Sunday, January 18, 2009


I started to feel strange about evangelism a few years ago. No matter HOW I shared my faith, there always seemed to be an ulterior motive. I had noticed varied motives in the evangelistic efforts of others in the past, but now I was turning that spotlight inward. WHY was I sharing my faith? What was really motivating me? It became exhausting.

For a while I just quit. Jesus wasn’t the problem, I was. I believe the way of Jesus is Life. But until I could figure out what was motivating me to talk about him, I couldn’t speak.

I am not even sure that I was conscious of this as it was happening. It first hit me two years ago. My theology was heading towards Christian Universalism at the time. One of the by-products of this turn is that I quit dividing people into camps. There are no longer Christians and non-Christians …. There are just people.

I show movies in my backyard. I bought a projector and a blow up screen and I invite all the neighbors over for movies every few weeks during the summer. It is a great time for people to hang out, catch up, and make new friends. Why do I do it?

I was telling a friend at church about my movie setup and he said, “What a great evangelism tool that is!” Years ago, that would have been exactly what would have motivated me to do it: evangelism.

His comment, however, bothered me… and I wasn’t even sure why. It took me some time to work though my thoughts. I finally came to the conclusion that I simply wanted to be a good neighbor… and I wanted to build up my neighborhood.

But since I am a Christian, shouldn’t I want to evangelize?

I am still working through this, but I am pretty sure that I have no interest in evangelizing anymore… at least in the way we typically use the term. If evangelism means recruiting people into my religious sect so they can adhere to our political/social standards and be part of our “in” group… then I am not interested.

But, if evangelism means that I tell people about the way of Jesus: that there are to be no divisions among us, that the poor receive justice, that the rich serve rather than exploit, that God is our Father and we are ALL brothers and sisters, and that redemption and reconciliation is only a breath away…. that is something I can freely share with no ulterior motive.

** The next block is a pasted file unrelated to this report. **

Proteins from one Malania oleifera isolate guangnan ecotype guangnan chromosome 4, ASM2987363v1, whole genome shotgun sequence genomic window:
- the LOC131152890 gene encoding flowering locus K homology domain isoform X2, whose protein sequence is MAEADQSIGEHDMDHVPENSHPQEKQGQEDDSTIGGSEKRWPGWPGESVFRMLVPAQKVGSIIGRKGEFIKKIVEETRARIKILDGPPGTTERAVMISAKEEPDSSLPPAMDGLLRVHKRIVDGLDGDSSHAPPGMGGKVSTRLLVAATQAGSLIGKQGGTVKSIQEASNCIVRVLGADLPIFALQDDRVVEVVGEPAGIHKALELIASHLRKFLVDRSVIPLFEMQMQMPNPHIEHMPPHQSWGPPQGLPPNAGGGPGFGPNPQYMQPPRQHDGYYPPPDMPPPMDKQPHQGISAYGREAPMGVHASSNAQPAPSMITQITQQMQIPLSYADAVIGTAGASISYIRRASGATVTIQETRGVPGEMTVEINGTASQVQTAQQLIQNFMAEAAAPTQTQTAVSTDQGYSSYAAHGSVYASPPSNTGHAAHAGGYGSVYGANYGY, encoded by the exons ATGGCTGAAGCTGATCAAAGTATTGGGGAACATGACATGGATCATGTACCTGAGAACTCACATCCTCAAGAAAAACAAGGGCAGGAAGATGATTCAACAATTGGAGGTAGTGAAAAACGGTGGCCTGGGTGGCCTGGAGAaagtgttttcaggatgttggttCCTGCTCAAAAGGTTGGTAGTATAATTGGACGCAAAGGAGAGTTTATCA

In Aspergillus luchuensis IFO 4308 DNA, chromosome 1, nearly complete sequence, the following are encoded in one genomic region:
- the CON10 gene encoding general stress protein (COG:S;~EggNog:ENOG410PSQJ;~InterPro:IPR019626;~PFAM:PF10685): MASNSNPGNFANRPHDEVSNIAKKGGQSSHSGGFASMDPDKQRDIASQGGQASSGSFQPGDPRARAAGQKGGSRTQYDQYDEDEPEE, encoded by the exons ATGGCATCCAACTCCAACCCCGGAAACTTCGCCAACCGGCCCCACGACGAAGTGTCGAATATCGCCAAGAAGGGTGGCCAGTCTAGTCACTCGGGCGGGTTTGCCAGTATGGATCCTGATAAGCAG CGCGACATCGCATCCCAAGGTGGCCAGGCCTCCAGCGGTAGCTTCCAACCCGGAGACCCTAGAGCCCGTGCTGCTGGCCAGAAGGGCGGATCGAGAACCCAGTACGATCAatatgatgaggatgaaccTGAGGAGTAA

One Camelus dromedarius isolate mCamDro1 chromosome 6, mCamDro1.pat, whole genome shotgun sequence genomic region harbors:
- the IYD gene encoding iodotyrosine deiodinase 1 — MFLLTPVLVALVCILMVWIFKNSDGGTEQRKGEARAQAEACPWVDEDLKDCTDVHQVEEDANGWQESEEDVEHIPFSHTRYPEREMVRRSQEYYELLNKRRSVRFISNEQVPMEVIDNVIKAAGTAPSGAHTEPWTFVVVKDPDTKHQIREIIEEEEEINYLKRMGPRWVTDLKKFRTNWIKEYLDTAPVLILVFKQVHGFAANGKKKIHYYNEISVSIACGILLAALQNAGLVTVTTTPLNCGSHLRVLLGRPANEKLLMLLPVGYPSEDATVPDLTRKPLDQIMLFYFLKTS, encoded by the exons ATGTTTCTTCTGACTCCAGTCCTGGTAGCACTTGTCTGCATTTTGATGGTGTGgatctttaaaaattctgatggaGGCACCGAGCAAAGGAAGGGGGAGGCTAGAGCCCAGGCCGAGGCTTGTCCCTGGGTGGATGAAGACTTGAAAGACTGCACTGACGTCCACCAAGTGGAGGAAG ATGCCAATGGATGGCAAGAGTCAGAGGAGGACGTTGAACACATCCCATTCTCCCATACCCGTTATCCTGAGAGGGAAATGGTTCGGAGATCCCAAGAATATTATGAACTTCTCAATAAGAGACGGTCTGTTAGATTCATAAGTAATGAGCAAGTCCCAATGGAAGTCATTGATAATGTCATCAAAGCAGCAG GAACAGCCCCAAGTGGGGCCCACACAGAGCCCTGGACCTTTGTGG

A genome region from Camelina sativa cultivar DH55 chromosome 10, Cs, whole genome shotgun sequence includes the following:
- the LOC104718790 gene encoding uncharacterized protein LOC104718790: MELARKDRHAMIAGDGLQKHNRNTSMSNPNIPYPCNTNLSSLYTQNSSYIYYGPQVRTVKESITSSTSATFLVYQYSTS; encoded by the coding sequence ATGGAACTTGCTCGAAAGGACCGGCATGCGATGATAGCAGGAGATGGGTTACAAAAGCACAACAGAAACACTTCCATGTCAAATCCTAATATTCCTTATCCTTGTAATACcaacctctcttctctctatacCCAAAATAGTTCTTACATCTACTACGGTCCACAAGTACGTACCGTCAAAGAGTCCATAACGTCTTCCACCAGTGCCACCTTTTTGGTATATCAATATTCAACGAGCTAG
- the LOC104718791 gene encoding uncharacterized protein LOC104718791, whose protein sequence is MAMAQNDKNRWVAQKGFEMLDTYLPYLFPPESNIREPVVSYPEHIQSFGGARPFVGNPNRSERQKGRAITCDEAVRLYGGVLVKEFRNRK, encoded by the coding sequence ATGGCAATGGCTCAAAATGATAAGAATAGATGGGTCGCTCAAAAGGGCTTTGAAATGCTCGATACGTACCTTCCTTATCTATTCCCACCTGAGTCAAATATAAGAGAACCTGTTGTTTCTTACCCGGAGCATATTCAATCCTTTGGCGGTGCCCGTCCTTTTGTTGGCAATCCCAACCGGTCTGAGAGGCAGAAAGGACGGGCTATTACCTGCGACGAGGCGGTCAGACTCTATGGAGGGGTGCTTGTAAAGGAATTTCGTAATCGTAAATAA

Unknown said...
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Unknown said...

Andrew, great thoughts. I personally view religious thoughts as deeply personal and intimate. As a result I am careful about how I share mine...with the same reservations you have expressed. If blurted out in the wrong context they will ultimately cause folks to squirm. I think there is a delicate balance and I know I am a long way from being able to meter that balance.

Bob said...

I like your latest viewpoint on how you share Jesus.

Steve Scott said...

Greetings, Andrew. I found you through Bruce Droppings. I've spent my entire 15 years of Christianity in "evangelical" churches of one kind or another, usually "Reformed" in some way. It was quite a while before I realized the whole ulterior motive thing, and I always felt guilty for not measuring up to the evangelism techniques pressed upon the parishoners.

There were tract distributing churches, confrontational evangelism, etc. Then there was the "steer EVERY conversation toward 'spiritual' things" type of evangelism. Prayer meetings where praying for the unbelievers meant detailed descriptions of all attempts that week at steering conversations toward spiritual things. When unbelievers turned the conversation back to the original topic, people often claimed that they could see the devil involved there, as if he were snatching that sowed seed from the soil right in front of them. Loving one's neighbor meant only witnessingn to them, because after all, what's the greatest thing that could happen than hearing the gospel and believing? Helping a neighbor for the purpose of loving thy neighbor without witnessing to him simply didn't fit.

OneSmallStep said...

I agree with everything you wrote, and those movie nights you have make you sound like an awesome neighbor. That alone would make many more curious about the type of person you are, and could spark some great dialogue.

But here's the question I'm pondering, in general. I don't care for evangelizing myself, and tend not to care for people who view that as a primary goal, because of the ulterior motive. However, in reading Paul's letters, I'm struck by the one area where he says he became a Jew for the Jews, a Gentile for the Gentiles, and basically how he ran his entire life in order to convert other people.

Would Paul have been okay with the ulterior motive, or would he have understood the discomfort behind such evangelizing?

Andrew said...

Kevin - Unfortunately, someone who is really zealous about evangelizing tends to interpret squirming as the conviction of the Holy Spirit. :) Normal social cues get run right over!

Bob - Thanks. It is definitely a viewpoint in flux.

Steve - Welcome! The steering of conversation was my last stop on the way out the evangelical door. I didn't see it clearly until I moved to Utah. Some kind and well meaning LDS friends occasionally do that to me. It has been a wonderful educational experience to be on the other end of proselytizing. :)